Matthew Gullick 560x670

Mathew Gullick QC

Year of Call: 2003
Year of Silk: 2021
Email Address: mathew.gullick@3pb.co.uk
CJSM: mathew.gullick@3paper.cjsm.net
Telephone: 020 7583 8055

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Overview

Mathew Gullick QC is an experienced High Court and appellate advocate. He has appeared in more than 30 substantive appeals in the Court of Appeal and the UK Supreme Court.

His practice is focused on public law and employment matters but he is also frequently instructed both on costs issues and on procedural points across the entire spectrum of civil litigation, including in group litigation. He undertakes asset forfeiture work (including on human rights issues) in both the criminal and civil jurisdictions, and is a contributor to one of the leading practitioner textbooks in the field. As well as appearing in Courts and Tribunals, he also acts as a representative in mediations.

Prior to his appointment as Queen’s Counsel in March 2021, Mathew was for 13 years a member of the Attorney-General’s panels of junior Counsel to the Crown in civil matters, including five years on the London A Panel. From July 2015 to November 2018, he was part of the Counsel team instructed by the UK Government in the Kenyan Emergency Group Litigation (KEGL), in which more than 40,000 individuals unsuccessfully brought claims in the High Court arising from their experiences during the ‘Mau Mau’ Emergency in the 1950s. The KEGL was one of the longest-running trials in English legal history, sitting in court for 230 days between the start of the trial in May 2016 and its conclusion in November 2018. The case involved wide-ranging and complex issues including in relation to jurisdiction, limitation, constitutional law, tort (negligence, vicarious liability and common design), evidence and civil procedure.

From January to December 2020, he was instructed by Ofsted on several of the Investigations conducted by the Independent Inquiry into Child Sexual Abuse (IICSA), including those into Child Sexual Exploitation by Organised Networks and into Effective Leadership of Child Protection in which Ofsted was a Core Participant.

Mathew is regularly instructed to appear in the Court of Appeal, the Administrative Court and the Upper Tribunal on a wide range of public law matters. In the employment context, he acts for both claimants and respondents (public, private and third sector) across the field of employment law including unfair dismissal, wrongful dismissal, all types of discrimination, equal pay and unlawful deductions from wages (including the non-payment of bonuses).

He has extensive experience of advising and appearing on jurisdictional and procedural issues, including in relation to many of the more obscure provisions of procedural legislation and rules. Several of his cases are cited as precedents in the leading textbooks on civil procedure.

Mathew is also frequently instructed on costs issues in all types of civil litigation. He has been instructed on numerous high value costs matters, including multi-million pound costs claims in group litigation. He has twice been instructed, as specialist costs Counsel, to make post-judgment written submissions on costs to the UK Supreme Court and has also conducted two multi-day detailed assessments of costs in the UK Supreme Court. Mathew's work in this field has included both Queen's Bench and Chancery matters as well as Tribunal proceedings. His costs practice has also, for example, seen him successfully making and opposing applications for protective costs orders in the Administrative Court, and successfully opposing applications for non-party costs orders against legal expenses insurers.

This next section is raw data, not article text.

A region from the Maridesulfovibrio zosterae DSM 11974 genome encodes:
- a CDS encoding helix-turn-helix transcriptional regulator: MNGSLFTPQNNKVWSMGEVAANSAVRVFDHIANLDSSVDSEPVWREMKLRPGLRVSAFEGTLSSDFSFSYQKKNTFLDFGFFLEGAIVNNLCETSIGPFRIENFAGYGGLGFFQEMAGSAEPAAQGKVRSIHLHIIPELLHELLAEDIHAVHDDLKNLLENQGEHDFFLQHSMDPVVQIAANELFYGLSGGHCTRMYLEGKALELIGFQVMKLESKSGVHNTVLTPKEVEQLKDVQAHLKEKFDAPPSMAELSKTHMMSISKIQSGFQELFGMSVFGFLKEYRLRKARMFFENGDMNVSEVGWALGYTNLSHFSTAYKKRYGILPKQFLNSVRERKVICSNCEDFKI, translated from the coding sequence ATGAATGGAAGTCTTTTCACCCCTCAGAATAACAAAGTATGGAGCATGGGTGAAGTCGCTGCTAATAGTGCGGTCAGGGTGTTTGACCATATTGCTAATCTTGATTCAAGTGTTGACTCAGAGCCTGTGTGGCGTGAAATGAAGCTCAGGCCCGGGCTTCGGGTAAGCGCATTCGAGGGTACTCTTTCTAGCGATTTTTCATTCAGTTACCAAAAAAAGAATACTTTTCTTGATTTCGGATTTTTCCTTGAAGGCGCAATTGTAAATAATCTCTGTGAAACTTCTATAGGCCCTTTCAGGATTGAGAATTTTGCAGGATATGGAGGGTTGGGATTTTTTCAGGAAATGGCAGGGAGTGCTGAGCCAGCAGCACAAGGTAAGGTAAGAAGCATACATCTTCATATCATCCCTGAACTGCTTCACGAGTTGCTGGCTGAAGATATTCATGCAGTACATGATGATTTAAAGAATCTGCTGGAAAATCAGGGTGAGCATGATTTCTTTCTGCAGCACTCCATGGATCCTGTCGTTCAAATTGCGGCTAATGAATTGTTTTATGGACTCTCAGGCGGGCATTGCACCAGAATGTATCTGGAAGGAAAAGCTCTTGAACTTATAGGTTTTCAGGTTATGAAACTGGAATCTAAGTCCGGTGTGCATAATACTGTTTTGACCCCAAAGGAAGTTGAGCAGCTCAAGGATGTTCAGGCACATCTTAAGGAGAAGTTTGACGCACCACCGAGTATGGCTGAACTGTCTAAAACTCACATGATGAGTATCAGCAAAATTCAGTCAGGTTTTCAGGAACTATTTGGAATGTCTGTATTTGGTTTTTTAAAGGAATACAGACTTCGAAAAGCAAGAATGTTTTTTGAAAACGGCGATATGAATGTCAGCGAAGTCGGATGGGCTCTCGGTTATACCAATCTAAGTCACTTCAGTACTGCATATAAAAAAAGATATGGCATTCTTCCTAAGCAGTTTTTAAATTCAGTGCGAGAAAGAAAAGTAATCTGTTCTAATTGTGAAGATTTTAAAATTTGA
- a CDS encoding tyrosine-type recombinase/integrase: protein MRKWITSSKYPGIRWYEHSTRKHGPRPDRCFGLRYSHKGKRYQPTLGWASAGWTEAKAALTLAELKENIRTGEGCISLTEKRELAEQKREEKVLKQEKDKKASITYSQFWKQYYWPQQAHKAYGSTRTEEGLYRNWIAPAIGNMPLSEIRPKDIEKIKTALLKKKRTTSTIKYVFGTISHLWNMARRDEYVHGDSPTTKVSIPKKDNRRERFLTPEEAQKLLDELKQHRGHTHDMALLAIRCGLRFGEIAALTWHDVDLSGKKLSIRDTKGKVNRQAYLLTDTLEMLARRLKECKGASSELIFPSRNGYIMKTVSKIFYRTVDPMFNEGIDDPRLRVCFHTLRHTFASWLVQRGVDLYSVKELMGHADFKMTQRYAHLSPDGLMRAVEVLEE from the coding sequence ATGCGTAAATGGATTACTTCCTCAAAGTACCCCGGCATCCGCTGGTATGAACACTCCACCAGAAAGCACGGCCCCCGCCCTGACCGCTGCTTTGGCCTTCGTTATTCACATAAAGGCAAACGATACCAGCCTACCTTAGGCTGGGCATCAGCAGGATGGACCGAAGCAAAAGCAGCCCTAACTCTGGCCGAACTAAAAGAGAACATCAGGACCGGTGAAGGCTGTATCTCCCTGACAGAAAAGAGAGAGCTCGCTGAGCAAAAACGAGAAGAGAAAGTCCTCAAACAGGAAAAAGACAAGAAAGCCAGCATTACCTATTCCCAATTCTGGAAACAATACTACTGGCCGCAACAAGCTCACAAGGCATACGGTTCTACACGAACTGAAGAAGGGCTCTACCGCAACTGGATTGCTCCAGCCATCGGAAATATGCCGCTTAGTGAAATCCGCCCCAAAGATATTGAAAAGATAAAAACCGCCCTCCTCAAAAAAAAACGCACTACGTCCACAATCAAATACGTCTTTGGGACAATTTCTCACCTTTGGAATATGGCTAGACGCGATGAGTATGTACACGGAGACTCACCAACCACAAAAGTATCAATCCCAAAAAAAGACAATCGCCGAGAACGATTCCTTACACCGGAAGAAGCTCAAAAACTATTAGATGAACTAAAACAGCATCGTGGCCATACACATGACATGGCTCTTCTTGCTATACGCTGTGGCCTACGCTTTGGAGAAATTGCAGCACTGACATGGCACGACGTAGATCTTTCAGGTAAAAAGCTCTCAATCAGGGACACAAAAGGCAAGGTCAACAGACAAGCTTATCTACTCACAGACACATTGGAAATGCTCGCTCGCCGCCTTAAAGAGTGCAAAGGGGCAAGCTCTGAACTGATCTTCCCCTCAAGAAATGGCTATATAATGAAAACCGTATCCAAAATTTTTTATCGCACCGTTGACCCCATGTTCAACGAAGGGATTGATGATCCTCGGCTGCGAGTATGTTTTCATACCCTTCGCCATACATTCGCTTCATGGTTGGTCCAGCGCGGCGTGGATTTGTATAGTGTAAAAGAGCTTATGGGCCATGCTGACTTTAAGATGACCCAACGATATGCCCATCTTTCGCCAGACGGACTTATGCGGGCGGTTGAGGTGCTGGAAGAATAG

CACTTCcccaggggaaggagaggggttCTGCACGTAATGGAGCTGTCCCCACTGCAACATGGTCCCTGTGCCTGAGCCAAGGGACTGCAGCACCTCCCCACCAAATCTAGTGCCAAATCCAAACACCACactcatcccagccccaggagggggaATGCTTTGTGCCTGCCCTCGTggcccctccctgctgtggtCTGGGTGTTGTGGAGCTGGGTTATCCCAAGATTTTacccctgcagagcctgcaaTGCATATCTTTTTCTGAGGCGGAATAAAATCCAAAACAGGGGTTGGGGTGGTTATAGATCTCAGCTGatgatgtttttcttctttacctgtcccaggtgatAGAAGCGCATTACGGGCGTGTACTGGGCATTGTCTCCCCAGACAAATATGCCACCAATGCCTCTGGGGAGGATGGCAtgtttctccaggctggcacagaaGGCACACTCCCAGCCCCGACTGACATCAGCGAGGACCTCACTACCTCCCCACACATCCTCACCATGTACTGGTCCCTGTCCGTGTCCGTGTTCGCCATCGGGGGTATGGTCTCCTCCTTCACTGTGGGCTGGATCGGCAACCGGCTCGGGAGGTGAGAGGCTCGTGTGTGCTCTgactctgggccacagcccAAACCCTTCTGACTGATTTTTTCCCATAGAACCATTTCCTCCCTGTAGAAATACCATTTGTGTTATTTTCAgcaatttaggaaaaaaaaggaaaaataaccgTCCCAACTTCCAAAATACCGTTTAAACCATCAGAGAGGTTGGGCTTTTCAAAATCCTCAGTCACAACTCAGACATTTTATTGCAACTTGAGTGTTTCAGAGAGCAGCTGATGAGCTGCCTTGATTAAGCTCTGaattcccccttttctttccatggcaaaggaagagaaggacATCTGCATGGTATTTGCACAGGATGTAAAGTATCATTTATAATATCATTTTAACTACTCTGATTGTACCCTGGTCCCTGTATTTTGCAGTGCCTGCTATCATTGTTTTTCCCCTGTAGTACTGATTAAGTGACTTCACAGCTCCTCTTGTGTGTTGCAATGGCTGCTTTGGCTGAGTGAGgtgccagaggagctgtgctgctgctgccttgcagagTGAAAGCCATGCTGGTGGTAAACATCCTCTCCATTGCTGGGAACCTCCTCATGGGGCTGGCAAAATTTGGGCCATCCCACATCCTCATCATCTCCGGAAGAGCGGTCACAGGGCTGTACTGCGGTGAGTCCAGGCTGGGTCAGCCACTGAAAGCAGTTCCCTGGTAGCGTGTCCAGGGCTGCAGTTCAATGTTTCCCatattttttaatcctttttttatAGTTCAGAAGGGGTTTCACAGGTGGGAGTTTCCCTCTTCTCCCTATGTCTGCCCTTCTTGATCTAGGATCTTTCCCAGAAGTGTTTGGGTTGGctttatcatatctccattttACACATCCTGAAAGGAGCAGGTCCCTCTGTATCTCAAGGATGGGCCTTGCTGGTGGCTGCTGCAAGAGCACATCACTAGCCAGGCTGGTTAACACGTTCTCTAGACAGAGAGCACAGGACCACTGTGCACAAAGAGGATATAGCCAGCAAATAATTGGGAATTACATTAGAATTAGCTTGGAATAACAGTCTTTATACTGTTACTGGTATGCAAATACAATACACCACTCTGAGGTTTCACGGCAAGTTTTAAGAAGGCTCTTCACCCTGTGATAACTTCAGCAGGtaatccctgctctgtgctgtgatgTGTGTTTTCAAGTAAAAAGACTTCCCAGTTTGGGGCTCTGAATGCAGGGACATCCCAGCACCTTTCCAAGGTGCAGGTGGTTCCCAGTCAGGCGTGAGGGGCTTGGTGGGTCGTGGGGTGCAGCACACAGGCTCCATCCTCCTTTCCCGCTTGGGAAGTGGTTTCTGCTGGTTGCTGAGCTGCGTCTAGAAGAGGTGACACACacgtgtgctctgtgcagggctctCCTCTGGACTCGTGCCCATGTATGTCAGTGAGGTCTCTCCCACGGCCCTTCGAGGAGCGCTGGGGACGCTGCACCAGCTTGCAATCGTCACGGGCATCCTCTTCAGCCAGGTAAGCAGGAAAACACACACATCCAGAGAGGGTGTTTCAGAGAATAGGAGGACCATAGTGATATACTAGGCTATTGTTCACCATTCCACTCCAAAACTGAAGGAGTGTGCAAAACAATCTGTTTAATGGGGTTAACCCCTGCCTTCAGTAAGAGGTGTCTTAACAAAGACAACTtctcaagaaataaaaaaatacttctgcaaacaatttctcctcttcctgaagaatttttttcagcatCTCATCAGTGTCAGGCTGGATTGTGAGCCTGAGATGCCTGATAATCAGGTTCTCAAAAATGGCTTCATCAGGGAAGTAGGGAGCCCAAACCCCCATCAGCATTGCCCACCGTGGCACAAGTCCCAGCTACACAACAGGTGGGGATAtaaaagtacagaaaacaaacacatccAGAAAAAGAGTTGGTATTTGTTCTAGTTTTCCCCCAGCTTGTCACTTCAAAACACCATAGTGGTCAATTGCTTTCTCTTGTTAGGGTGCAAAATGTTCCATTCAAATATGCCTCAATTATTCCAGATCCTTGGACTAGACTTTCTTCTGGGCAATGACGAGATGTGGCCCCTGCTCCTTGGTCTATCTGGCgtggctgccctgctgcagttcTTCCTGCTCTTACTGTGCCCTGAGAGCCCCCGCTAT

Mathew has been nominated for the Bar Pro Bono Award three times, on the second occasion receiving a special commendation from the judging panel.

Recent Reported Cases

R (on the application of Jalloh) v Secretary of State for the Home Department [2020] UKSC 2, [2020] 2 WLR 418 – a requirement to abide by an overnight home curfew, enforced by electronic tagging, constituted an imprisonment of the claimant for the purposes of the tort of false imprisonment.

The Harpur Trust v Brazel [2019] EWCA Civ 1402, [2019] IRLR 1012 – workers on permanent contracts who perform work for only part of the year (e.g. during academic terms) are entitled to 5.6 weeks’ paid holiday under the Working Time Regulations 1998.

R (on the applications of Nealon and Hallam) v Secretary of State for Justice [2019] UKSC 2, [2019] 2 WLR 440 - Article 6.2 ECHR not applicable to decisions to refuse award under statutory compensation scheme for miscarriages of justice; scheme would not breach Article 6.2 even if applicable

Kimathi & Others v Foreign and Commonwealth Office [2017] EWHC 3379 (QB), [2018] 4 WLR 48 - having regard to Article 9 of the Bill of Rights, reports of Parliamentary debates could not be used as evidence of the truth of the extraneous facts referred to by Members of Parliament in those debates.

Mahmud (s.85 NIAA 2002 - 'new matters') [2017] UKUT 488 (IAC), [2018] Imm AR 264 - a decision of the Upper Tribunal which gives guidance on the correct approach to considering a ‘new matter’ in statutory appeals, under s.85 of the Nationality, Immigration and Asylum Act 2002 (as amended).

Kimathi & Others v Foreign and Commonwealth Office [2016] EWHC 3005 (QB), [2017] 1 WLR 1081 - CPR 3.9 could not be used to validate a claim which was a nullity because the claimant was dead when the claim was brought in his name.

Publications

Contributor to “Millington and Sutherland Williams on the Proceeds of Crime” (Fourth Edition, 2013, and Fifth Edition, 2018) (Oxford University Press)

“Corner House Revisited: The Law Governing Protective Costs Orders”, Judicial Review March 2009, [2009] JR 43

“Cutting Back on Custody”, New Law Journal 11th February 2005, (2005) 155 NLJ 220

“The Criminal Justice Act 2003: Sentencing and Early Release of Fixed-Term Prisoners”, Criminal Law Review August 2004, [2004] Crim LR 653